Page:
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Woolies boss defends decision to dump Australia Day merch

Brisbane Woolies vandalised in Australia Day protest

Source: Queensland Police

Abuse of Woolworths staff has skyrocketed after a decision not to stock Australia Day merchandise, the company reports.

The surge in abuse and aggression towards some of its tens of thousands of workers has prompted the retail giant to take out full-page newspaper ads explaining its move.

“We aren’t trying to ‘cancel’ Australia Day. Rather Woolworths is deeply proud of our place in providing the fresh food that brings Australians together every day,” Woolies chief executive Brad Banducci writes in the ad, which appeared on Wednesday.

It follows the retailer’s decision earlier in January that it would no longer stock the public holiday paraphernalia on its shelves, citing declining sales.

woolworths australia day

Woolworths has taken out full-page ads explaining its Australia Day decision. Photo: Supplied

The move followed similar decisions by other big retailers, including Kmart, Big W and Aldi. Rival supermarket Coles still stocks the merchandise, as do some smaller regional retailers.

But Woolies’ move prompted a backlash, and even calls for a boycott from Opposition Leader Peter Dutton.

Since then two stores have been vandalised with pro-Australia Day graffiti and, according to Banducci, the number of acts of rudeness or aggression to workers has leapt by half.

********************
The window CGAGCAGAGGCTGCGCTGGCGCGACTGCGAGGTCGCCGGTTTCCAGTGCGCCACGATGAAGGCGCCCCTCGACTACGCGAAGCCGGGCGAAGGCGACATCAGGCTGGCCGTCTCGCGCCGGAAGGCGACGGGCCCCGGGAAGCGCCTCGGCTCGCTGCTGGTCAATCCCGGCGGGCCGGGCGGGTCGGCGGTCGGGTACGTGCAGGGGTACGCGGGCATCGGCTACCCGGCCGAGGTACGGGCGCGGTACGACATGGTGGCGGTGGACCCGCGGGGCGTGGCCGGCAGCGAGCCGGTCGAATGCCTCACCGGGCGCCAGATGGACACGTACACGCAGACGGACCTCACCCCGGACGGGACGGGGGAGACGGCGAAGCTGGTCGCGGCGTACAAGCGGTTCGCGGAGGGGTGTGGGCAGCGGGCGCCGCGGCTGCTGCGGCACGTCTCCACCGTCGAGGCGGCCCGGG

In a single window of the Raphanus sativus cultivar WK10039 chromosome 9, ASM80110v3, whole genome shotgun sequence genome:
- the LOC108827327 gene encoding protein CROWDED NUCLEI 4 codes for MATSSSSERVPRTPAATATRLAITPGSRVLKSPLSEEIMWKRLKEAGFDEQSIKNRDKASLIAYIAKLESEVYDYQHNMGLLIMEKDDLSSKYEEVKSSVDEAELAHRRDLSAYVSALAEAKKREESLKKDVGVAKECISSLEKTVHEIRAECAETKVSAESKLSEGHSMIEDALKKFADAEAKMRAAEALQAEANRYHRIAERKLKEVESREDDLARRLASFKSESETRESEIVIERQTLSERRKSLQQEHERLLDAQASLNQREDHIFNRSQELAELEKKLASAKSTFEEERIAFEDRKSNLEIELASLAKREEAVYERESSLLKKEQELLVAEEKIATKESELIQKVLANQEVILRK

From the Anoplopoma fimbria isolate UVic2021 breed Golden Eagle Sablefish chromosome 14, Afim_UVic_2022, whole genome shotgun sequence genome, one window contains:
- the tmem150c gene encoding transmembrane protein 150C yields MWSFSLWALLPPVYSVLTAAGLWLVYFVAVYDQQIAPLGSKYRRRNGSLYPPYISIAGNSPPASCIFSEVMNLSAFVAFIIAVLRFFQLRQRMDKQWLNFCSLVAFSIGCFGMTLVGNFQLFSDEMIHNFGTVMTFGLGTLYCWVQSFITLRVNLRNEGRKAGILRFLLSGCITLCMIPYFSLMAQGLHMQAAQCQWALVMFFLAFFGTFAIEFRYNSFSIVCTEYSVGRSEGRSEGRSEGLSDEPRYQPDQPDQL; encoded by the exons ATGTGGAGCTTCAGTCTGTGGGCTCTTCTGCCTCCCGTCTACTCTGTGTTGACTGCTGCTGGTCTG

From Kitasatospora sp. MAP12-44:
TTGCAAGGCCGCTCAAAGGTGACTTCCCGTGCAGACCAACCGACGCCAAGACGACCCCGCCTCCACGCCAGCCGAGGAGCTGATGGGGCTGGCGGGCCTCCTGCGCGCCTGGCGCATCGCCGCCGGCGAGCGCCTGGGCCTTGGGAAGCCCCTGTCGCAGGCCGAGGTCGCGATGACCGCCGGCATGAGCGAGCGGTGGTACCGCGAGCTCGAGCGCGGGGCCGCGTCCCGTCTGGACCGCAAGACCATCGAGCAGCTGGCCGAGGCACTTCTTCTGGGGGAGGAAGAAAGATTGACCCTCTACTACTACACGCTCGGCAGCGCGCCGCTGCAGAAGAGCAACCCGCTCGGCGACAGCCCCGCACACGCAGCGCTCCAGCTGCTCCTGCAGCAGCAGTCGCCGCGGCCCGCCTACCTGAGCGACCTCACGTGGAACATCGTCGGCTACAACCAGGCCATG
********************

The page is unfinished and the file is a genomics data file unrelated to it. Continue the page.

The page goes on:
“It’s critically important that any frustration is expressed towards me and the executive, and that it’s not to our hard-working team in stores,” he told ABC radio on Wednesday.

“We could have done a better job of landing our message more clearly at the beginning and therefore, I felt it was appropriate to come back out and reiterate our message and be very clear.”

Banducci, who did the media rounds on Wednesday to explain the decision, reiterated that sales of Australia Day merchandise had fallen for several years and the space it took up on shelves had already begun to shrink.

“It is a commercial decision,” he told Nine’s Today show.

“There are many other places you can buy Australia Day-specific merchandise. We focused on what we do best.”

Banducci said he had personally received more than 3000 emails from the public since the decision.

Despite the backlash, he said there were “not really” any signs of a Woolworths boycott.

“But that is not our real focus, our real focus is how our team feel, how our customers feel and what happens in our stores,” he said.

He denied the big retailer had joined any campaign to “cancel” the public holiday.

“We are celebrating Australia and what it means to be Australian, with the way we can celebrate it best – which is with food,” Banducci said.

“We could have done a better job of explaining the decision. Clearly that’s true. I feel the weight on myself and the impact that this is having on our team.

“They are proud, hard-working Australians, and for them to be seen as anti-Australian or woke, is fundamentally unfair.”

Drakes puts Australia Day merch on its shelves

Last week, Retail Doctor Group CEO Brian Walker told The New Daily that retailers didn’t determine societal attitudes; they simply reflected them.

In recent year, Australians hadn’t shown enough interest in Australia Day-themed goods for retailers to keep up a high level of stock.

“The retail performance is not reflecting a desire [by all Australian people] to actively associate … themselves on Australia Day,” Walker said.

“[Retailers are] just making pragmatic decisions based on the performance of the demand for that product.”

-with AAP

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